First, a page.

With health metrics improving and mitigation measures in place across Massachusetts schools, Elementary and Secondary Commissioner Jeff Riley said Tuesday it’s time to begin the process of getting more students back into classrooms.
Riley, who is set to join Gov. Charlie Baker and Education Secretary James Peyser for a 2 p.m. press conference on education and COVID-19, told Board of Elementary and Secondary Education members that he plans to ask them in March to give him the authority to determine when hybrid and remote school models no longer count for learning hours, as part of a broader plan to return more students to physical school buildings.
Riley said he would take a “phased approach to returning students into the classrooms, working closely with state health officials and medical experts.” He said his plan would focus on elementary school students first, with the initial goal of having them learning in-person five days a week this April.
“At some point, as health metrics continue to improve, we will need to take the remote and hybrid learning models off the table and return to a traditional school format,” Riley said.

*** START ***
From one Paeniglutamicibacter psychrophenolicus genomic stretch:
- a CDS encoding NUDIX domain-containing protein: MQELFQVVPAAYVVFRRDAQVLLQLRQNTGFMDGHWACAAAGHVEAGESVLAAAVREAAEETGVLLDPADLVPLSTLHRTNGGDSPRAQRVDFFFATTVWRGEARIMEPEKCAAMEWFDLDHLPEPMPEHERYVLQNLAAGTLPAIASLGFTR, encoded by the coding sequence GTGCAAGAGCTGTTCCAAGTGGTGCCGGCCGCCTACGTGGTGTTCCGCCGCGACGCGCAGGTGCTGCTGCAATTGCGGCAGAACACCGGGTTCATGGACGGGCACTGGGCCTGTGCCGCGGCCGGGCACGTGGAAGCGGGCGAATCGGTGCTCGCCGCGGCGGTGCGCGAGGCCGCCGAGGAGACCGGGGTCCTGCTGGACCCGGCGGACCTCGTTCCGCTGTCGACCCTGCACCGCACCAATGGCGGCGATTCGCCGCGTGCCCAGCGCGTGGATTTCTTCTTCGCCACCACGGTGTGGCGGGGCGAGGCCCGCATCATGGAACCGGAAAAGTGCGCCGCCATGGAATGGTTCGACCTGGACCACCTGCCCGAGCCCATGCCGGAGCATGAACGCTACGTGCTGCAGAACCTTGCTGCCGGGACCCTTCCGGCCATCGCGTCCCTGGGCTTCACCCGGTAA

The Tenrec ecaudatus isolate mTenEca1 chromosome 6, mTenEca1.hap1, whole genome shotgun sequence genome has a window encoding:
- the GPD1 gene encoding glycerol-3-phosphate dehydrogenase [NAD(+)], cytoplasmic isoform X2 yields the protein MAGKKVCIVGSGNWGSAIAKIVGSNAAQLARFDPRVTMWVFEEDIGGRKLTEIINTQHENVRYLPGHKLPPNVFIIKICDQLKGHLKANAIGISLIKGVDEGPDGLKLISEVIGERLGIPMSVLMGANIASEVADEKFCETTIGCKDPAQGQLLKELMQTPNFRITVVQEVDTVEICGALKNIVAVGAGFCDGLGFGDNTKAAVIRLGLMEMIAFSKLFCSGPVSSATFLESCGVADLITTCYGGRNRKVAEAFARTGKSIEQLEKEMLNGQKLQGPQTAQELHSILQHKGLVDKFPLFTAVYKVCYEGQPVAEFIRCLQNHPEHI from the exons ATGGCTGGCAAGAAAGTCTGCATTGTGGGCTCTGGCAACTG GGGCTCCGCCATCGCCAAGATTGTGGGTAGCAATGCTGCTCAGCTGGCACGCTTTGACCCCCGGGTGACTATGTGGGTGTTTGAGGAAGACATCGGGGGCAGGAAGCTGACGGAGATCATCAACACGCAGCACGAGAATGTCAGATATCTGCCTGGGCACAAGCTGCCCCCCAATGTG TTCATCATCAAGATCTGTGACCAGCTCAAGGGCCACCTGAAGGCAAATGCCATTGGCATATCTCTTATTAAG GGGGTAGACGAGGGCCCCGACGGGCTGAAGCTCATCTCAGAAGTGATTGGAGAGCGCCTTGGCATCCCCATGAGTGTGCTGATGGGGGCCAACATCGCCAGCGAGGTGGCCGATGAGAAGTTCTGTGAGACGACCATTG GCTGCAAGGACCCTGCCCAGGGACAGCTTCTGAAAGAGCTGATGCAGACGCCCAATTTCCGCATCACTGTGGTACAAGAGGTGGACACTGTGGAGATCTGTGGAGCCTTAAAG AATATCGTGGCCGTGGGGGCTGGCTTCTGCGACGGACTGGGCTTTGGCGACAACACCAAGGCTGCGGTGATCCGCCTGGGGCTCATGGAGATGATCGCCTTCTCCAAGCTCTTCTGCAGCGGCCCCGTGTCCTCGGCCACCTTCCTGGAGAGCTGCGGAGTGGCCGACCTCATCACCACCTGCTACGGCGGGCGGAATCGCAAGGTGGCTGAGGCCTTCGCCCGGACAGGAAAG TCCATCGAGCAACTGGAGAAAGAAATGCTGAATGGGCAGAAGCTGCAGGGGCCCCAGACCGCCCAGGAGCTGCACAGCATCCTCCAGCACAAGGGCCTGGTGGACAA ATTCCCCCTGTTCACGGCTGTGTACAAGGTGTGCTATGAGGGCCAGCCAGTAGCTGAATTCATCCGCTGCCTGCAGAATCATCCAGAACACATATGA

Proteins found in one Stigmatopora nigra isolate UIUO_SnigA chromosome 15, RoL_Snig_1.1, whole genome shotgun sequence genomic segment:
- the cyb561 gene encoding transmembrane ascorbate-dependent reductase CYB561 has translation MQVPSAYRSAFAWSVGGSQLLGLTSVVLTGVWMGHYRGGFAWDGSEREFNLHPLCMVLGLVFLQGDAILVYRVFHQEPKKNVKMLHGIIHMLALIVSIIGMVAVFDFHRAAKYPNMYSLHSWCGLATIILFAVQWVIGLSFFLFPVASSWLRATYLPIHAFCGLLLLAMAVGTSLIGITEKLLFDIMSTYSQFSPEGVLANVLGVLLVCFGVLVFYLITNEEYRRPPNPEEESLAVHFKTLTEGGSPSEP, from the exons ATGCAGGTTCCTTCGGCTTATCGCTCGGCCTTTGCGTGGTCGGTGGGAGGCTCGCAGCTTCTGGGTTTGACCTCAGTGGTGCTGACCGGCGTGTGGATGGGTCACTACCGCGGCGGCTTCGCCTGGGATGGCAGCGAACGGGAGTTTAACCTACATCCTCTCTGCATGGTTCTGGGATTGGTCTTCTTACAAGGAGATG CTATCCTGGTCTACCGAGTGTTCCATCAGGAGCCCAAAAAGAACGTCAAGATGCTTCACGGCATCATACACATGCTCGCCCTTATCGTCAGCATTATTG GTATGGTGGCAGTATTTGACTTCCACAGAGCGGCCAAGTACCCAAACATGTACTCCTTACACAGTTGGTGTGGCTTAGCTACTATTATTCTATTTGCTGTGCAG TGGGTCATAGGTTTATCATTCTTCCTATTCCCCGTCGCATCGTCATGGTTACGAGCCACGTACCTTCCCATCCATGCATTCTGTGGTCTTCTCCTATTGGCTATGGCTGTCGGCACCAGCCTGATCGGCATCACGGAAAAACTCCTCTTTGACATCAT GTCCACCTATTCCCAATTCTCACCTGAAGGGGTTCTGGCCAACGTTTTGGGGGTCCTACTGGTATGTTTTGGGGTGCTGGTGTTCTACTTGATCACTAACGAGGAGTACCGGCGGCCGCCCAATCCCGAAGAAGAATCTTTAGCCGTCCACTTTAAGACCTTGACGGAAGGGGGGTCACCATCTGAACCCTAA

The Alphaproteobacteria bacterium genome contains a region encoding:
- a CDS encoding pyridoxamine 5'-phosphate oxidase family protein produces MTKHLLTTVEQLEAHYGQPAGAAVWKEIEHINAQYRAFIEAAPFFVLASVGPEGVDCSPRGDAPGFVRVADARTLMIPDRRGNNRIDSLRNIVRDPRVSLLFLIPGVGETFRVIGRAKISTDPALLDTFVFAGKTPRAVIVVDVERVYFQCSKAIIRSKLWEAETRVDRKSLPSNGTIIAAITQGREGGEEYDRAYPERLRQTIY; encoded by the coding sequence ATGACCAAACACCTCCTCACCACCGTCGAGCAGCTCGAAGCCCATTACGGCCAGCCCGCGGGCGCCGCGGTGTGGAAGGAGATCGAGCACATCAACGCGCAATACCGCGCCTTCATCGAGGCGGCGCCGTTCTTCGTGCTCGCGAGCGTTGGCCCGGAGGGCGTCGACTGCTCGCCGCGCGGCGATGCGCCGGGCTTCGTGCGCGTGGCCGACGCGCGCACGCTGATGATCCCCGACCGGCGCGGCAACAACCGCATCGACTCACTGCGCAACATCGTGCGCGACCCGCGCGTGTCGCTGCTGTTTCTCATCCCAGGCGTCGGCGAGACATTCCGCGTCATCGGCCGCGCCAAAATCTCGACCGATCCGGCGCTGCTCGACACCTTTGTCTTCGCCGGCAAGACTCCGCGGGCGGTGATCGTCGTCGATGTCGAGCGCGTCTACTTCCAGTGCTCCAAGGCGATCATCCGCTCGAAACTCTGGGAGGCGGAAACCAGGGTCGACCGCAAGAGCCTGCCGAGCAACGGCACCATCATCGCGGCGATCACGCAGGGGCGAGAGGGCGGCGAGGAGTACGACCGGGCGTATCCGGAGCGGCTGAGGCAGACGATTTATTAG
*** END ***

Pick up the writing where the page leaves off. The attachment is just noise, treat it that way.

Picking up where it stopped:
Parents would still be able to choose remote learning for their child through the end of the year, Riley said, and there would be a waiver process for districts that might need a more incremental approach.
Riley also told the board to expect more information soon on programs, slated to start this summer and likely to continue “for the next several years,” to address learning loss and gaps developed while students have been out of school buildings, including one-week intensive tutoring academies, programs with community colleges for high school seniors who did not pass MCAS tests, and increased gifted and talented programs for students of color.
Public schools in Massachusetts have been offering an array of education options this school year, with most schools blending remote and in-person learning and some schools still in remote-only operations. Teachers and school personnel have pushed to be moved up in the vaccination eligibility hierarchy, but currently remain behind other large groups.
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